**Q: how many kinds of monkeys are there, number-wise?**

There are about 260 species of monkey—roughly half Old World, and half New World.

Also, just curious—was it really necessary to append “number-wise”? Were you worried about getting a non-numerical answer, such as “A plethora of monkeys!” or “Too many monkeys for us to invite them all to tea” or “Enough monkeys that the bards will never tire of singing their praise, not until the moon cracks in two and the stars tumble like hailstones to earth”?

**Q: poem of quadratic formula using metaphor?**

A: Challenge accepted!

When faced with equations quadratic,

solutions are quite automatic.

So strike up the band

for this formula grand,

whose widespread success is emphatic!

First, the quadratic must be

written so that we can see

*a*x^{2}, *b*x,

and constant *c* next—

where zero’s the sum of the three.

Now, what we’re trying to do

is make this equation be *true*.

We want to deduce

which values to use.

In most cases, there will be two.

From negative b, we may add

(or subtract—either one isn’t bad)

square root of “b’s square

minus 4ac.” There!

Divide all by 2a, and be glad.

This formula’s quite a device!

(The cubic one isn’t as nice.)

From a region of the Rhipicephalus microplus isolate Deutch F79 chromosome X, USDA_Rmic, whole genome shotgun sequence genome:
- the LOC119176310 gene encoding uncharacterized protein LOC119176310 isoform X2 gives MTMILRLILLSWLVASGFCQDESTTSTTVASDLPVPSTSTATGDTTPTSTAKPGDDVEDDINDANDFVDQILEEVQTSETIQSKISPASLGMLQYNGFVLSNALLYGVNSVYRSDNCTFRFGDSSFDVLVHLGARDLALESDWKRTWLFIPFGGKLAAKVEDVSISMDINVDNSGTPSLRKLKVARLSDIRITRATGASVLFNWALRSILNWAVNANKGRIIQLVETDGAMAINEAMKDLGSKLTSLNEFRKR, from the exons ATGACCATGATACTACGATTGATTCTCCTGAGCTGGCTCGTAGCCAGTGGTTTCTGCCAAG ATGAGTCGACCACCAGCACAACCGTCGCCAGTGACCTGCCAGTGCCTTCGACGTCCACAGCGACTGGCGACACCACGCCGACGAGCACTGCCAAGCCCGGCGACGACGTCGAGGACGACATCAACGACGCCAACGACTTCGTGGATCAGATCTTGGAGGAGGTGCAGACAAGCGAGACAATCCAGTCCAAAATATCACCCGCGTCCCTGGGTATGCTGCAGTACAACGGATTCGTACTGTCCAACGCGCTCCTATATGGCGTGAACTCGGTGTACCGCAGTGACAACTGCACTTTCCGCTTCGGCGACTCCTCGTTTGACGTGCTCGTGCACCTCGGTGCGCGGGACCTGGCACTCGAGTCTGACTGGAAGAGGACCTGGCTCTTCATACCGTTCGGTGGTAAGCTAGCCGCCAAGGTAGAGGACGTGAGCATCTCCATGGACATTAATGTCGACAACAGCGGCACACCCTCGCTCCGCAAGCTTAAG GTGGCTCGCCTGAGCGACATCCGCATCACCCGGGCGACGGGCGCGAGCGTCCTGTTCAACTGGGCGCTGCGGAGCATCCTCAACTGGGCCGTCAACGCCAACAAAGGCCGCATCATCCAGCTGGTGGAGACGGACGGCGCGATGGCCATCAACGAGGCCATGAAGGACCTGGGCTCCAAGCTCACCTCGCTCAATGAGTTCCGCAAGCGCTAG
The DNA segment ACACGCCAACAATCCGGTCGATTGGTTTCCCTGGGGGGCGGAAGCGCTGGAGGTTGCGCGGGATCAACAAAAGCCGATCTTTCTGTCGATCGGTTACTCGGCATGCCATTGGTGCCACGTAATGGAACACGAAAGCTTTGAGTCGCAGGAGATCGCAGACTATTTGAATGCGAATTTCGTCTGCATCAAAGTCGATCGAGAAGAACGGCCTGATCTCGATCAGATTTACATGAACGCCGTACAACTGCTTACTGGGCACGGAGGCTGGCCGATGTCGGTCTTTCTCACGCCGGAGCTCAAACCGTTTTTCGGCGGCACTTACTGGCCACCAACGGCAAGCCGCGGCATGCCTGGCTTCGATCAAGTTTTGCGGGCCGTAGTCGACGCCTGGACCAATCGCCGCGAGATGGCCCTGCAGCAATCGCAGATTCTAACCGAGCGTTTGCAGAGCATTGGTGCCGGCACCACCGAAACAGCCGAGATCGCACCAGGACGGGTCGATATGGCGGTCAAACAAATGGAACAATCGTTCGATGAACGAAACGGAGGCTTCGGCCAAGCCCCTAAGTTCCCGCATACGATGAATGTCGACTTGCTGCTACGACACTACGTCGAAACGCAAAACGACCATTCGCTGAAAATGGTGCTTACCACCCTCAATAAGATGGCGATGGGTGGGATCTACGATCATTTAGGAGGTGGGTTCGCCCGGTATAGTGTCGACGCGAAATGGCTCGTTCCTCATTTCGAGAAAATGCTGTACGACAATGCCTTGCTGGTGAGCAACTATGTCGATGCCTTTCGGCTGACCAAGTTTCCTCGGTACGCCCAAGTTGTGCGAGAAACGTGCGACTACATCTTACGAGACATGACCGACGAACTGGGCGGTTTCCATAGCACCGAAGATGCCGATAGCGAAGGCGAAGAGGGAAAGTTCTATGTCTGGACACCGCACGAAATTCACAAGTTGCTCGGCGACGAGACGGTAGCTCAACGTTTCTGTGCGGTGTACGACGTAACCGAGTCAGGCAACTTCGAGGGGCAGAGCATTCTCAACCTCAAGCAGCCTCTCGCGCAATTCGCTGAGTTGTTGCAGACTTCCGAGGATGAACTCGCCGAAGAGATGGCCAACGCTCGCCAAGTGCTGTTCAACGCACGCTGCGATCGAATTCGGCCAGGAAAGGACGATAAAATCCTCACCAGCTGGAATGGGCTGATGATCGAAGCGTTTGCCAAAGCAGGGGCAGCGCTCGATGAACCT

Oh, what a machine,

so efficient and clean!

It tells us which x’s suffice.

**Q: is it wrong to put an arrow under my final answer in math?**

Mathematically wrong? Nope. Aesthetically wrong? Maybe. Ethically wrong? Quite likely—I mean, is this a gloating arrow? A “look at me, I’m so smart” arrow? A grandstanding, 15-yard-penalty-for-excessive-celebration kind of arrow? Never forget: math is a team game.

**Q: am i the best teacher i can be?**

A: Let me reassure you: The answer is almost certainly “no.” This might feel like the opposite of reassurance—“Do these pants make me look fat?” “Yeah, definitely!”—but hear me out.

Good teachers beat themselves up for not being great. Great teachers beat themselves up for not being excellent. Every lesson, you run out of time, or you bungle a question, or a bored student slips through the cracks of your attention. With 10,000 things to do per hour, you’ll never do them all immaculately. Gymnasts and SAT-takers may occasionally earn perfect scores, but teachers enjoy only two types of flawless, mistake-free days. They’re known as “Saturday” and “Sunday.”

Inevitably, you’re not a perfect teacher. So do you *want* this to be “the best you can be”? Or do you want to keep improving?

If this is the best you can muster, then you’ve peaked. You’d be looking forward to years in the classroom with no new insights, no breakthroughs, no gradual strengthening of your skills. It’d mean you showing up for work, day after day, helping to nurture growth and learning in others, even though your own growth had stagnated, and your own learning entered a deep freeze. If you were the best you can be, it’d mean you’d stop getting better.

So no, you’re not the best you can be. And that’s a good thing.

**Q: ben orlin – bad at math?**

A: Hmmph. Maybe I’ll start Googling your name plus phrases like “kind of incoherent” or “pretty lazy” or “doesn’t know all the state capitals.” See how you like it.